With the analysis and identification of the Clovis artifacts, Kincaid Shelter took its place in a relatively small universe of early Paleoindian sites. Several aspects distinguish it from others, while other Kincaid evidence provides support for an ongoing shift in our thinking about these early groups.

  • The stone pavement is the oldest reported construction in North America, some 13,000 years old. At other sites, such as Hell Gap and Agate Basin, investigators have found the remains of possible tent stakes made of bone or tusk, but these sites are younger than Kincaid by 1,000 to 1,500 years. At the Vail site in Maine, there is an arrangement of huge boulders, cobbles, and chipped stone tools on a stream-side gravel bar. Although their arrangement is circular, the boulders are too massive to have been moved by humans. It is possible they were used as supports for some sort of structure.

    There is also a suspected Clovis-age structural feature—a rectangular gravel pavement—that was uncovered at the Gault site north of Austin, but findings from this major Clovis occupation site are still being analyzed by Collins, the lead investigator, and his team.

    According to Collins, Kincaid is the only site with indisputable evidence of Clovis-period construction, and "there is the bone of an extinct horse lying right on top of the pavement." Further, because the site was excavated by geologists employing stratigraphic principles, there is very sound stratigraphic context for the pavement. Their geologic observations on the type and arrangement of the limestone cobbles used for paving stones (Edwards vs. Anacacho formation) established further that it was not created by natural forces, such as spalling.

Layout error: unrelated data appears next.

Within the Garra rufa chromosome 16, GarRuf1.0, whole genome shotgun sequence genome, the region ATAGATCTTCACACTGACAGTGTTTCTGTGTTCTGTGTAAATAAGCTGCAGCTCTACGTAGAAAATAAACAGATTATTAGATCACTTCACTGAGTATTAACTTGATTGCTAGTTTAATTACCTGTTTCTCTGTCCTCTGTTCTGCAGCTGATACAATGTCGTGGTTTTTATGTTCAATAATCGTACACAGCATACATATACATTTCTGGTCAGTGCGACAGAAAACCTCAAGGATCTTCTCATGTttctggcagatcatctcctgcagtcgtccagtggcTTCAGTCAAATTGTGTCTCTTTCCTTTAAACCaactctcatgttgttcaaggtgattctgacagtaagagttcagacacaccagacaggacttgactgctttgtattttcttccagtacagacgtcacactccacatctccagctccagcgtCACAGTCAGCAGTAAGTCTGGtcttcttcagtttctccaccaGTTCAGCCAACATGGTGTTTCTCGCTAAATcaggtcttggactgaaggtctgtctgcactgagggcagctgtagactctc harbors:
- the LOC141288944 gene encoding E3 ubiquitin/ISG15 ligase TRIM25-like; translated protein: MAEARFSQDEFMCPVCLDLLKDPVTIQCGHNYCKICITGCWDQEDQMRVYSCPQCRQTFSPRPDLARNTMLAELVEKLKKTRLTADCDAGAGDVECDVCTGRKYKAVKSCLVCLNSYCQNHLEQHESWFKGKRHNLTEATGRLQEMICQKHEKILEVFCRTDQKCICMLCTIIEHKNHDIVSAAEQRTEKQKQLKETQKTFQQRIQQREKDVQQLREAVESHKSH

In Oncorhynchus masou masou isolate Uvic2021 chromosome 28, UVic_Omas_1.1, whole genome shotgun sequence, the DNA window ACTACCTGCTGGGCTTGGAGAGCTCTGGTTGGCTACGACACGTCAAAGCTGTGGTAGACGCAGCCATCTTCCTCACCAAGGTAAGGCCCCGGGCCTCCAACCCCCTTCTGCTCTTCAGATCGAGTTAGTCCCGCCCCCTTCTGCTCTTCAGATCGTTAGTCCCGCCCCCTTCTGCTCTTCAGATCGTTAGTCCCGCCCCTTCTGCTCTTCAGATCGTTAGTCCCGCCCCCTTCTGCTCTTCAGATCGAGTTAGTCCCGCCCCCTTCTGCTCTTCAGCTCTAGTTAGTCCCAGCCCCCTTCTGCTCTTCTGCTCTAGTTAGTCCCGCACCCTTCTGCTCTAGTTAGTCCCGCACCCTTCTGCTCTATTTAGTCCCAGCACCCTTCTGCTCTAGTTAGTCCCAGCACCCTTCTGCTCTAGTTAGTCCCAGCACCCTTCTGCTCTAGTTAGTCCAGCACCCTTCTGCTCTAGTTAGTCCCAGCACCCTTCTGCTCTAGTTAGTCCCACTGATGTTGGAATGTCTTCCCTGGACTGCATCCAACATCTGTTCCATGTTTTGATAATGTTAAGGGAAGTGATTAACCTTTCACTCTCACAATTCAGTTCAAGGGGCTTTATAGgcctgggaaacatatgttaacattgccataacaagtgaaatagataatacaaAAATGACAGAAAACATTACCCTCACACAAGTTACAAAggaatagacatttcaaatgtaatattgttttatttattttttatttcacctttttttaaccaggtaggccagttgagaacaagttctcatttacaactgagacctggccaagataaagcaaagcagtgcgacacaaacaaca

• Kincaid is one of the first sites known with an unequivocal Clovis component overlain by Folsom. These are rare—only three or four sites are presently known, the most important of these being the Blackwater Draw site in New Mexico.
  • Kincaid was the first site to produce a Clovis blade core from a Clovis component and with other Clovis materials.
  • The obsidian projectile point base found in Zone 4 is one of the southernmost obsidian Paleoindian artifacts from a known stratigraphic context. This is one item from Zone 4 that cannot be attributed confidently to a Clovis assemblage, according to Collins. It is of a size, thickness, and general outline comparable to Clovis, and it does have basal thinning flakes on one face. As Dr. Thomas R. Hester noted in his trace element study, most of the obsidian Paleoindian points found in Texas and New Mexico are Clovis. Obsidian is a black, volcanic glass of unusual flaking properties. The beautiful stone could only have been acquired through trade or a long journey.
  • Animal bones found in the Clovis deposits (Zone 4) hint at a broad-spectrum diet not solely based on big game. Along with bones of horse, camel, bison, and mammoth, investigators also found turtle, racoon, and alligator. At other Clovis sites such as Gault, turtle and small mammals have been identified as well. Turtle, in particular, is gaining attention as the most common type of reptile found in early sites in North America. These findings are challenging the long-held notion of Clovis people as chiefly mammoth hunters.
  • The chert source materials used by early Kincaid knappers (as well as the makers of at least four of the five Folsom points) appear to be local, indicating an intimate knowledge of the landscape and environs. As with the faunal evidence, this aspect also implies a less mobile lifeway than previously assumed. This predominate use of local materials has been seen at other Clovis sites, as well.
  • Kincaid was one of the sites to provide samples for Willard Libby to use in his new (at the time) radiocarbon dating experiments, although the results were unsuccessful. Fortunately, a tiny sample of charcoal from a chunk of travertine later was successfully dated using accelerator mass spectrometry. This sample helped establish an end-date for the Zone 4 deposits at about 10,000 radiocarbon years B.P. (or 12,000 years ago in calendar years).

The Loss of History

photo of lab results